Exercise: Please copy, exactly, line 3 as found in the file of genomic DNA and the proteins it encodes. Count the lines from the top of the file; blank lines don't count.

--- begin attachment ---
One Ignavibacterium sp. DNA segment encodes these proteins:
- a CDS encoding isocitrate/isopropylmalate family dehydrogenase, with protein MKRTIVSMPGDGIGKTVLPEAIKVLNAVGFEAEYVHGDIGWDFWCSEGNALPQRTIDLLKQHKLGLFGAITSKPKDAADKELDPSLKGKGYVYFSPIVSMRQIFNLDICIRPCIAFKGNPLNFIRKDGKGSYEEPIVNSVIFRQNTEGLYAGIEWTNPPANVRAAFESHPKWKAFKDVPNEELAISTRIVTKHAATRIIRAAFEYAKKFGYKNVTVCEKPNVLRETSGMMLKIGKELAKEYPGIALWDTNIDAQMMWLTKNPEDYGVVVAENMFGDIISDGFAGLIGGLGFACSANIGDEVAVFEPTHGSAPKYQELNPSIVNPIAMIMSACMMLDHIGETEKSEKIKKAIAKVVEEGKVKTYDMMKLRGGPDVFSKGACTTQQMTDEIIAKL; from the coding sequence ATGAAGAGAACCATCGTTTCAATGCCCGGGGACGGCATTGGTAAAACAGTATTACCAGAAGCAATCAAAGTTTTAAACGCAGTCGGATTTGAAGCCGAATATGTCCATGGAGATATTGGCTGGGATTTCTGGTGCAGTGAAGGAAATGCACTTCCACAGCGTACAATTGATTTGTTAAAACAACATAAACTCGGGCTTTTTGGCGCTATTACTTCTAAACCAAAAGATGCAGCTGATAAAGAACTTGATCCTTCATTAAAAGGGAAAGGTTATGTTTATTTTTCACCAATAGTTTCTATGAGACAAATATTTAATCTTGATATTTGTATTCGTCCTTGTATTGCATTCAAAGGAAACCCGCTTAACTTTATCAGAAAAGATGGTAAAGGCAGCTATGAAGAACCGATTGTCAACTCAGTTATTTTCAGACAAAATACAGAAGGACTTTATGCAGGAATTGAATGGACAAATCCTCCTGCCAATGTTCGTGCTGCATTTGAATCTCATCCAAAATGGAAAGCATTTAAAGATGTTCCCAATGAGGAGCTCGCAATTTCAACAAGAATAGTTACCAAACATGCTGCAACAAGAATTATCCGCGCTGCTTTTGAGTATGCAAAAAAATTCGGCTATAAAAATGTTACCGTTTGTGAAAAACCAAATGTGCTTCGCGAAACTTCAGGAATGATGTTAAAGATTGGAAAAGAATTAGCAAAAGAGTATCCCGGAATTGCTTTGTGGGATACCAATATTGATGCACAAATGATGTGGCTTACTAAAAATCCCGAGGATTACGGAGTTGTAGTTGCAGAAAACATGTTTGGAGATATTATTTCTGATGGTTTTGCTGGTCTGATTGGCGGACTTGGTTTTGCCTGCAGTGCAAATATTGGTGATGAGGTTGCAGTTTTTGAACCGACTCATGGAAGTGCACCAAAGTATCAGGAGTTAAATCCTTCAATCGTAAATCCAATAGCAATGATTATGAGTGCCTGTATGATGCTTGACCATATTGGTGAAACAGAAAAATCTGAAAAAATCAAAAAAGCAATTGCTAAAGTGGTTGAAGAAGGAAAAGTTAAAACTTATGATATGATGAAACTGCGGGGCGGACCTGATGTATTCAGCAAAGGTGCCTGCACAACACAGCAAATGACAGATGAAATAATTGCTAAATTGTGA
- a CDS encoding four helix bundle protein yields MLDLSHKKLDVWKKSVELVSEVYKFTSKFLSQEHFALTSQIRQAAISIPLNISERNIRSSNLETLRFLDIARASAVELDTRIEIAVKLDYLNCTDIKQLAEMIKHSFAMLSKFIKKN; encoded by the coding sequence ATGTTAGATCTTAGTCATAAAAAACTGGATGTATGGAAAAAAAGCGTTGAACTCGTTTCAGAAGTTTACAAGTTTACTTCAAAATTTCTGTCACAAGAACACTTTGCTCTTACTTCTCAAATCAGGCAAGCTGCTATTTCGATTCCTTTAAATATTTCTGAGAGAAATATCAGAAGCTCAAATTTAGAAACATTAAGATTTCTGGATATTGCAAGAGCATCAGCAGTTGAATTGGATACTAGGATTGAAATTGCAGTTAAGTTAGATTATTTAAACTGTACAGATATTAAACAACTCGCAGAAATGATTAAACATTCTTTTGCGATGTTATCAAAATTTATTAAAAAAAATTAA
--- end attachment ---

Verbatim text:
- a CDS encoding four helix bundle protein yields MLDLSHKKLDVWKKSVELVSEVYKFTSKFLSQEHFALTSQIRQAAISIPLNISERNIRSSNLETLRFLDIARASAVELDTRIEIAVKLDYLNCTDIKQLAEMIKHSFAMLSKFIKKN; encoded by the coding sequence ATGTTAGATCTTAGTCATAAAAAACTGGATGTATGGAAAAAAAGCGTTGAACTCGTTTCAGAAGTTTACAAGTTTACTTCAAAATTTCTGTCACAAGAACACTTTGCTCTTACTTCTCAAATCAGGCAAGCTGCTATTTCGATTCCTTTAAATATTTCTGAGAGAAATATCAGAAGCTCAAATTTAGAAACATTAAGATTTCTGGATATTGCAAGAGCATCAGCAGTTGAATTGGATACTAGGATTGAAATTGCAGTTAAGTTAGATTATTTAAACTGTACAGATATTAAACAACTCGCAGAAATGATTAAACATTCTTTTGCGATGTTATCAAAATTTATTAAAAAAAATTAA